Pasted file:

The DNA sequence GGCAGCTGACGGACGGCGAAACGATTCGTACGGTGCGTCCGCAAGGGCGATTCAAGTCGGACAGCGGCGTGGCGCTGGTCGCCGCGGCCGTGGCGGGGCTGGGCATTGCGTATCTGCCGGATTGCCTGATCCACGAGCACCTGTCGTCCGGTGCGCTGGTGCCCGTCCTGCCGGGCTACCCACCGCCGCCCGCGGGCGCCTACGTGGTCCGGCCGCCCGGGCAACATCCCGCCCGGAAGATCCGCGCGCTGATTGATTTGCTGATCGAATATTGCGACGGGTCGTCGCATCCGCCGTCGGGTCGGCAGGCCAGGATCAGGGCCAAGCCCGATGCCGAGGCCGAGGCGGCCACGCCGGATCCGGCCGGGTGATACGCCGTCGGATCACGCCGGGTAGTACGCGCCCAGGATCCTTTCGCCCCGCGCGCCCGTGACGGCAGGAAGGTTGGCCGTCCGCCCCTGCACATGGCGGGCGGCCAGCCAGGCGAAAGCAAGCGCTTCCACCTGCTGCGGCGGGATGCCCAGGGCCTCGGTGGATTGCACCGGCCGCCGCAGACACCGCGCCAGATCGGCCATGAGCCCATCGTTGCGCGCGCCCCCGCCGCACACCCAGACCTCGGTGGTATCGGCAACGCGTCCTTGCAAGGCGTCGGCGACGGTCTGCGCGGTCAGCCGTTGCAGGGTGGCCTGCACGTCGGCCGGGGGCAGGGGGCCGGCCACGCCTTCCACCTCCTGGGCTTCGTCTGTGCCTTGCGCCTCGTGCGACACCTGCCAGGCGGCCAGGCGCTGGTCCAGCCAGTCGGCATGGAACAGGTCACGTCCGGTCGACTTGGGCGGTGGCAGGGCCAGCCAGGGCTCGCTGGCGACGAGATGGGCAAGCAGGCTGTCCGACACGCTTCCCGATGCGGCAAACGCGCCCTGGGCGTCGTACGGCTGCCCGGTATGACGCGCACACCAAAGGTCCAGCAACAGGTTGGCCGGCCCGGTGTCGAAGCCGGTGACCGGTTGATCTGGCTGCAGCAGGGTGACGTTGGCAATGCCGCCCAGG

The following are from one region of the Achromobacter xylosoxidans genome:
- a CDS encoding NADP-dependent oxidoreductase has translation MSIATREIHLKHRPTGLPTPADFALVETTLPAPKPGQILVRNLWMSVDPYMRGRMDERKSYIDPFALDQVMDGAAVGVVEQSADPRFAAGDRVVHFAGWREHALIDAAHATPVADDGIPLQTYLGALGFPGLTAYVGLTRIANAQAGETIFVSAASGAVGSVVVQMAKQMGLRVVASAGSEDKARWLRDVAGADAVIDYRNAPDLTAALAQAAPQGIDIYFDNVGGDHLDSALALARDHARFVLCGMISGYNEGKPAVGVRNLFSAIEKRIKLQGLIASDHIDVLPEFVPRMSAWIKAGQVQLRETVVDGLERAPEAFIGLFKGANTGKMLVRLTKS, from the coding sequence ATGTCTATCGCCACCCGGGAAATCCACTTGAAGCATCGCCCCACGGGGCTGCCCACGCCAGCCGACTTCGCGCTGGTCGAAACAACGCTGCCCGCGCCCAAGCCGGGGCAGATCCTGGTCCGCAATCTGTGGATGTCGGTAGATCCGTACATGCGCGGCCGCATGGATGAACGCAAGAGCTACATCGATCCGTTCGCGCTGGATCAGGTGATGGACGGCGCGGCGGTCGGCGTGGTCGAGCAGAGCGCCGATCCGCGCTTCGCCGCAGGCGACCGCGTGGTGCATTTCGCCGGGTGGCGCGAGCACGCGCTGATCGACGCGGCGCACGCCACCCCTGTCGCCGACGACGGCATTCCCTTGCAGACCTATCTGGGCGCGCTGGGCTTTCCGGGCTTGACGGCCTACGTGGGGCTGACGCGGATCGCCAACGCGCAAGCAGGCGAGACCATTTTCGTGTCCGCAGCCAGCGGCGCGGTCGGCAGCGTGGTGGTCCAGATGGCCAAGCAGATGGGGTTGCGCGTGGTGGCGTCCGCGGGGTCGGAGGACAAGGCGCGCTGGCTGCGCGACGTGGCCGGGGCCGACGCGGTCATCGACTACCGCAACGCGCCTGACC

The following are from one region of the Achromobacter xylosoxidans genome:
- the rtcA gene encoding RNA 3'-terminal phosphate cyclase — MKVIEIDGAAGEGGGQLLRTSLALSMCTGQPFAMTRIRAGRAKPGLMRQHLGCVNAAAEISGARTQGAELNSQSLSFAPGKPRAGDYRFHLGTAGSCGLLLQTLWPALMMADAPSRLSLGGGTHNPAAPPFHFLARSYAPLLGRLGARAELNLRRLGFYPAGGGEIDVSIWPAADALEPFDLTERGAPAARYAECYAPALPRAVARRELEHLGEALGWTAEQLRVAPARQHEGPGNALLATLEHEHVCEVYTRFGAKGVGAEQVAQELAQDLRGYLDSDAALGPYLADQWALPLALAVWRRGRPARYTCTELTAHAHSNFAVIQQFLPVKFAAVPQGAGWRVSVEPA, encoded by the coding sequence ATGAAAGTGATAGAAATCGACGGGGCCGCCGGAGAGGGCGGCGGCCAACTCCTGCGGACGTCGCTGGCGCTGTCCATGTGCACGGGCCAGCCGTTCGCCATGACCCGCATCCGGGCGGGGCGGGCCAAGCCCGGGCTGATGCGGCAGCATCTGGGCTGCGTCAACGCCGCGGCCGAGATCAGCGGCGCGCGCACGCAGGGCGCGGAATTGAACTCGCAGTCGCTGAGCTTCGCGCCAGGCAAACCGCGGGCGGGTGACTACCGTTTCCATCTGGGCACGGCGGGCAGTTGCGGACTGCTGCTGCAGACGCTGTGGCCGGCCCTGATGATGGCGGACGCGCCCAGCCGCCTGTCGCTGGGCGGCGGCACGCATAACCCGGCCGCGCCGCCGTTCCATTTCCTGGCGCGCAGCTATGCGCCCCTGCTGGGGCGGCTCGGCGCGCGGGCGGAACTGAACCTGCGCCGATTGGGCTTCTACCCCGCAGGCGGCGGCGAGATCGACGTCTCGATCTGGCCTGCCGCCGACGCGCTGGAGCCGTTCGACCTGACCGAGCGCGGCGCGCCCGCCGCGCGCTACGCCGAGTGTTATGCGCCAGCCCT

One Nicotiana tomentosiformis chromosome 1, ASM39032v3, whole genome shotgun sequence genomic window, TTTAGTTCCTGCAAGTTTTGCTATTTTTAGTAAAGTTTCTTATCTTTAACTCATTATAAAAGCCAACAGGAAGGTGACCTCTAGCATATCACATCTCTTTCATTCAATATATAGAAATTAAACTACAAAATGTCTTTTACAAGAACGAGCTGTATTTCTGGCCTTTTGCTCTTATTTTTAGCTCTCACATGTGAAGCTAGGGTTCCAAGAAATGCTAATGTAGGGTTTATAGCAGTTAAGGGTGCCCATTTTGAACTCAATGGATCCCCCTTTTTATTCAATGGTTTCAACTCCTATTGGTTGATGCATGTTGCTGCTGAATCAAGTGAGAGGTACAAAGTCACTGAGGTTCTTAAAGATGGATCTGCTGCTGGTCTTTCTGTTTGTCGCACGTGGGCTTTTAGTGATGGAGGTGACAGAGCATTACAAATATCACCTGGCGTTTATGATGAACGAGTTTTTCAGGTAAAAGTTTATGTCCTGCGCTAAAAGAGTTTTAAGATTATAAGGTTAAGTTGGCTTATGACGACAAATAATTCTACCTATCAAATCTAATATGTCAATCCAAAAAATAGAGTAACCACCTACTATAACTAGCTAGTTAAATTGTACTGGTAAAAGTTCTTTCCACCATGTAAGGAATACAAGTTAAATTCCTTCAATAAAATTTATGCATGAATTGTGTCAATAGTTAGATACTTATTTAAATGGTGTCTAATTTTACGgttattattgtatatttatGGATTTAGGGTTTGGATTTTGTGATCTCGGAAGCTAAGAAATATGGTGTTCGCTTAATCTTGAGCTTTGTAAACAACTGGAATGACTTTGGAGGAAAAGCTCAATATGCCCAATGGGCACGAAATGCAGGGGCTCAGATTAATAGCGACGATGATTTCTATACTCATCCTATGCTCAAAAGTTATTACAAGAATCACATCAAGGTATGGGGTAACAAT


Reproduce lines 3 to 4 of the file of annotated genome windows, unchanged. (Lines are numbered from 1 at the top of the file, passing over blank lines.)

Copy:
- a CDS encoding NADP-dependent oxidoreductase has translation MSIATREIHLKHRPTGLPTPADFALVETTLPAPKPGQILVRNLWMSVDPYMRGRMDERKSYIDPFALDQVMDGAAVGVVEQSADPRFAAGDRVVHFAGWREHALIDAAHATPVADDGIPLQTYLGALGFPGLTAYVGLTRIANAQAGETIFVSAASGAVGSVVVQMAKQMGLRVVASAGSEDKARWLRDVAGADAVIDYRNAPDLTAALAQAAPQGIDIYFDNVGGDHLDSALALARDHARFVLCGMISGYNEGKPAVGVRNLFSAIEKRIKLQGLIASDHIDVLPEFVPRMSAWIKAGQVQLRETVVDGLERAPEAFIGLFKGANTGKMLVRLTKS, from the coding sequence ATGTCTATCGCCACCCGGGAAATCCACTTGAAGCATCGCCCCACGGGGCTGCCCACGCCAGCCGACTTCGCGCTGGTCGAAACAACGCTGCCCGCGCCCAAGCCGGGGCAGATCCTGGTCCGCAATCTGTGGATGTCGGTAGATCCGTACATGCGCGGCCGCATGGATGAACGCAAGAGCTACATCGATCCGTTCGCGCTGGATCAGGTGATGGACGGCGCGGCGGTCGGCGTGGTCGAGCAGAGCGCCGATCCGCGCTTCGCCGCAGGCGACCGCGTGGTGCATTTCGCCGGGTGGCGCGAGCACGCGCTGATCGACGCGGCGCACGCCACCCCTGTCGCCGACGACGGCATTCCCTTGCAGACCTATCTGGGCGCGCTGGGCTTTCCGGGCTTGACGGCCTACGTGGGGCTGACGCGGATCGCCAACGCGCAAGCAGGCGAGACCATTTTCGTGTCCGCAGCCAGCGGCGCGGTCGGCAGCGTGGTGGTCCAGATGGCCAAGCAGATGGGGTTGCGCGTGGTGGCGTCCGCGGGGTCGGAGGACAAGGCGCGCTGGCTGCGCGACGTGGCCGGGGCCGACGCGGTCATCGACTACCGCAACGCGCCTGACC

The following are from one region of the Achromobacter xylosoxidans genome: